I sincerely believe that both of these lives should be saved if medically possible. Further, neither recipient should be denied an opportunity to live due to arbitrary guidelines being enforced as mandates.
Perhaps something has been misconstrued as to why both individuals and their families believe this matter is about COVID VACCINES and Vaccination.
If it does turn out that they are both being denied access to a transplant because of vaccination guidelines, can you confirm if either patient has been tested for COVID Antibodies or natural immunity?
The Assistant Minister responsible, can do something to change the discourse in Australia about Organ and Tissue Donation by being more transparent with the public and other politicians about how the Organ and Donation process works. In reality Australia already has a virtual opt out system.
Not widely shared by the OTA is that in 2022 only 170 of 454 deceased organ donors were on the OTA Donatelife Organ Registry. That's just 38%
In Australia if you are one of the approximately 1400 people who die each year on life support in a hospital you will be assessed as a potential organ donor.
In all states organ donation can only occur when the deceased individual’s family have been asked to consent to organ donation of their loved one’s organs whether the deceased person had registered their intention to be a donor or not.
46% of Australian families said NO and that percentage had been increasing annually since before COVID and despite millions of taxpayer dollars being spent on expensive advertising campaigns and professional sporting club sponsorships.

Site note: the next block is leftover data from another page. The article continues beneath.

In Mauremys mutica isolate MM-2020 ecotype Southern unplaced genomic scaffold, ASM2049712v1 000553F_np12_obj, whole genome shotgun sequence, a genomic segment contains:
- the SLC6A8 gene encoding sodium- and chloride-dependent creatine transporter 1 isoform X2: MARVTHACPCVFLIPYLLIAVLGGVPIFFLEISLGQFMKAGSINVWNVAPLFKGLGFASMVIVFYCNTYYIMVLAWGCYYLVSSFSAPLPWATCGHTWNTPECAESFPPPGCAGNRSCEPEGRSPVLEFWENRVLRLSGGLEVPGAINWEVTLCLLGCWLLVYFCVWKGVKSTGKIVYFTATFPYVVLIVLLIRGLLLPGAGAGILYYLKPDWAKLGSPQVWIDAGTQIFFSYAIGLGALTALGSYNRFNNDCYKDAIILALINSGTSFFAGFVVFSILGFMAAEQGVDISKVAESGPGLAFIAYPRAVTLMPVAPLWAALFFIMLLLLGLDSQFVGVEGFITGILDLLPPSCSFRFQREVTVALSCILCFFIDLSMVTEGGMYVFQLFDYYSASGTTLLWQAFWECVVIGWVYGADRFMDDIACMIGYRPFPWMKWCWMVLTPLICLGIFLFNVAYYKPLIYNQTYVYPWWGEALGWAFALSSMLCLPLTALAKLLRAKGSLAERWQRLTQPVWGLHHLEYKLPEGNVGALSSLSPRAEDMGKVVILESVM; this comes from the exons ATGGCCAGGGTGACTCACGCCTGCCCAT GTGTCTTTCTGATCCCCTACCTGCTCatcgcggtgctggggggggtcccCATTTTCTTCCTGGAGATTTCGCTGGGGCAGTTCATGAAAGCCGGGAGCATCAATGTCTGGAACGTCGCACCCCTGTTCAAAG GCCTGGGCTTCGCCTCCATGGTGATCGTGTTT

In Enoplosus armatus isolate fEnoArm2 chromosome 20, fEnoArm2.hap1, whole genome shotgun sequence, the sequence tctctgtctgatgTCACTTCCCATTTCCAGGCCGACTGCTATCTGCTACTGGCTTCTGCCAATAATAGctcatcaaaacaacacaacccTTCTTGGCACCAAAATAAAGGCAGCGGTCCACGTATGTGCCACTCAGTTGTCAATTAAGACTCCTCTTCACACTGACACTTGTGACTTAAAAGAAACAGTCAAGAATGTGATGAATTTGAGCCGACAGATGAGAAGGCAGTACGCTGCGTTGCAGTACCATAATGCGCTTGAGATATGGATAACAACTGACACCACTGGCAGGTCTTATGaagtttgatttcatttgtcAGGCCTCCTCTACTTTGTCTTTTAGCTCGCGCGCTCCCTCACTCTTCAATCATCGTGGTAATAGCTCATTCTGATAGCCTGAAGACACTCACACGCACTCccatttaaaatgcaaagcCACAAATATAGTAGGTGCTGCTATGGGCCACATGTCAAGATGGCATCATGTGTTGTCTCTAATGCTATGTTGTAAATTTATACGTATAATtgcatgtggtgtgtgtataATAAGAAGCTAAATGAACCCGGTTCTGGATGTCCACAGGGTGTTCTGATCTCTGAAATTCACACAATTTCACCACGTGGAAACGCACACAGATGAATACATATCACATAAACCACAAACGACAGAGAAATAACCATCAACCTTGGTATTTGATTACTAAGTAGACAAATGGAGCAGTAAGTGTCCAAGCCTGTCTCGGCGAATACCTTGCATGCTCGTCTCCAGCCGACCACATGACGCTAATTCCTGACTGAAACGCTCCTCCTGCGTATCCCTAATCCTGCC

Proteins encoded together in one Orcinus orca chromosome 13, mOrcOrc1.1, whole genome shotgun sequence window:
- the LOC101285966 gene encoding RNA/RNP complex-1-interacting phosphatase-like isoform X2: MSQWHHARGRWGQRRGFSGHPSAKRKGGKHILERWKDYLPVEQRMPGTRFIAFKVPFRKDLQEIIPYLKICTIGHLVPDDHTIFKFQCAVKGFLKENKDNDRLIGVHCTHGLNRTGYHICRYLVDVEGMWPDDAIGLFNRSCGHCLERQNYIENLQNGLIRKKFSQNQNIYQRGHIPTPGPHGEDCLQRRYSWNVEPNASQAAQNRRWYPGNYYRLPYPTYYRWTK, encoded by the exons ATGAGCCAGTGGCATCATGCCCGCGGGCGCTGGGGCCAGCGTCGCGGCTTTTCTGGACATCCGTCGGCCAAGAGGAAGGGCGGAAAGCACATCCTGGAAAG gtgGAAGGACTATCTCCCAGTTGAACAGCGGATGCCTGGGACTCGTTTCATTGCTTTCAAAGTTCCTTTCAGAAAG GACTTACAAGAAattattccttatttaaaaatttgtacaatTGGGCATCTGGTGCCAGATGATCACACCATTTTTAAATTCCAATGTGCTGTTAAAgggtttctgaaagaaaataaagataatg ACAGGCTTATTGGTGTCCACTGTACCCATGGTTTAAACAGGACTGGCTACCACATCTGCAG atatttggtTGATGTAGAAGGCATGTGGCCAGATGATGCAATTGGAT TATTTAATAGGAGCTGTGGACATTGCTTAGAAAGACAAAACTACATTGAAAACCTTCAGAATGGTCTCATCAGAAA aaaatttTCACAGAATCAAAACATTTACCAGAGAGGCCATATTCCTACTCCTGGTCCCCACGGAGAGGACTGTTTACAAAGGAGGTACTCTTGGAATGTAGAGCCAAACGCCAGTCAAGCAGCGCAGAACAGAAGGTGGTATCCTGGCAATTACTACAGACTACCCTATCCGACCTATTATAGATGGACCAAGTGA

The driver’s license issue, raised by Lucinda Barry in South Australia is also not having the same impact as in previous years with South Australia dropping from 72% consent rates to just 60% in 2022.
At issue is the lack of real harmonised legislation across the states and territories, little or no education for families about their role in the donation process until tragedy strikes and misguided communications about registering being the solution.
Families in South Australia, Western Australia and The Northern Territory potentially face prosecution and fines of up to $20,0000 under the local Transplantation and Anatomy legislation is the tell the story of how their loved one is a deceased organ donor who saved the lives of others.
Individual Hospitals make guidelines for patients to receive transplants rather than having a set of nationally agreed guidelines and the cost to reintroduce drivers license registration has been estimated in the 10s of millions of dollars and would take years to have any impact.
NSW introduced a tile on their digital app with more than 2% of the 2022 registrations to the national register coming in just a 4 week trial. It has been reintroduced this year as a part of Donatelife week. I received personal criticism and negative feedback from Lucinda for this, despite it being an initiative of the NSW government.
I am extremely grateful for everything I have and believe I can provide the OTA with my skills, experience and lives experience which to this point has been shunned by them to help increase consent rates across Australia. I have previously offered to join the OTA Community Engagement Group and offered to volunteer in any capacity but hav been rejected.